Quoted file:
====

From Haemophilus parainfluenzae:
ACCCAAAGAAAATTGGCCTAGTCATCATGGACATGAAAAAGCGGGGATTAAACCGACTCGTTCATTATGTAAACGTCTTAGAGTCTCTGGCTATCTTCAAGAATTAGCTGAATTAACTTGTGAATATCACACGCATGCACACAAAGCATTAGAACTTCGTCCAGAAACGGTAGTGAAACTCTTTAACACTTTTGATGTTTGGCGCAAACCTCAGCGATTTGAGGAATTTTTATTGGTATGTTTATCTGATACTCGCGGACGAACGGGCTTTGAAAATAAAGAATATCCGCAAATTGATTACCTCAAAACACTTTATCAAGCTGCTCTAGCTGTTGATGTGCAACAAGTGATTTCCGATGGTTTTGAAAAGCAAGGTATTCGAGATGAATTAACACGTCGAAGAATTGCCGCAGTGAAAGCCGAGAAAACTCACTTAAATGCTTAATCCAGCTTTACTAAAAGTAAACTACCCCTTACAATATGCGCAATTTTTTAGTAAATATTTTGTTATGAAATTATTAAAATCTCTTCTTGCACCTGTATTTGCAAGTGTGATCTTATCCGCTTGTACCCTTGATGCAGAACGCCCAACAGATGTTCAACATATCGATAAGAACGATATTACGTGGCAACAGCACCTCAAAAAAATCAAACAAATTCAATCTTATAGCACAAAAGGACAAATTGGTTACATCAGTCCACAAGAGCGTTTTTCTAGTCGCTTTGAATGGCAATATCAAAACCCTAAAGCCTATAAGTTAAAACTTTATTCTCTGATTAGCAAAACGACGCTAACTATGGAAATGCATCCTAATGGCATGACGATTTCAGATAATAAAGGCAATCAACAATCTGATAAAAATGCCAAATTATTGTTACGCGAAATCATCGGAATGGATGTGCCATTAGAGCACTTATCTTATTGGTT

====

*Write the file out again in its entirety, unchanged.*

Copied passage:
From Haemophilus parainfluenzae:
ACCCAAAGAAAATTGGCCTAGTCATCATGGACATGAAAAAGCGGGGATTAAACCGACTCGTTCATTATGTAAACGTCTTAGAGTCTCTGGCTATCTTCAAGAATTAGCTGAATTAACTTGTGAATATCACACGCATGCACACAAAGCATTAGAACTTCGTCCAGAAACGGTAGTGAAACTCTTTAACACTTTTGATGTTTGGCGCAAACCTCAGCGATTTGAGGAATTTTTATTGGTATGTTTATCTGATACTCGCGGACGAACGGGCTTTGAAAATAAAGAATATCCGCAAATTGATTACCTCAAAACACTTTATCAAGCTGCTCTAGCTGTTGATGTGCAACAAGTGATTTCCGATGGTTTTGAAAAGCAAGGTATTCGAGATGAATTAACACGTCGAAGAATTGCCGCAGTGAAAGCCGAGAAAACTCACTTAAATGCTTAATCCAGCTTTACTAAAAGTAAACTACCCCTTACAATATGCGCAATTTTTTAGTAAATATTTTGTTATGAAATTATTAAAATCTCTTCTTGCACCTGTATTTGCAAGTGTGATCTTATCCGCTTGTACCCTTGATGCAGAACGCCCAACAGATGTTCAACATATCGATAAGAACGATATTACGTGGCAACAGCACCTCAAAAAAATCAAACAAATTCAATCTTATAGCACAAAAGGACAAATTGGTTACATCAGTCCACAAGAGCGTTTTTCTAGTCGCTTTGAATGGCAATATCAAAACCCTAAAGCCTATAAGTTAAAACTTTATTCTCTGATTAGCAAAACGACGCTAACTATGGAAATGCATCCTAATGGCATGACGATTTCAGATAATAAAGGCAATCAACAATCTGATAAAAATGCCAAATTATTGTTACGCGAAATCATCGGAATGGATGTGCCATTAGAGCACTTATCTTATTGGTT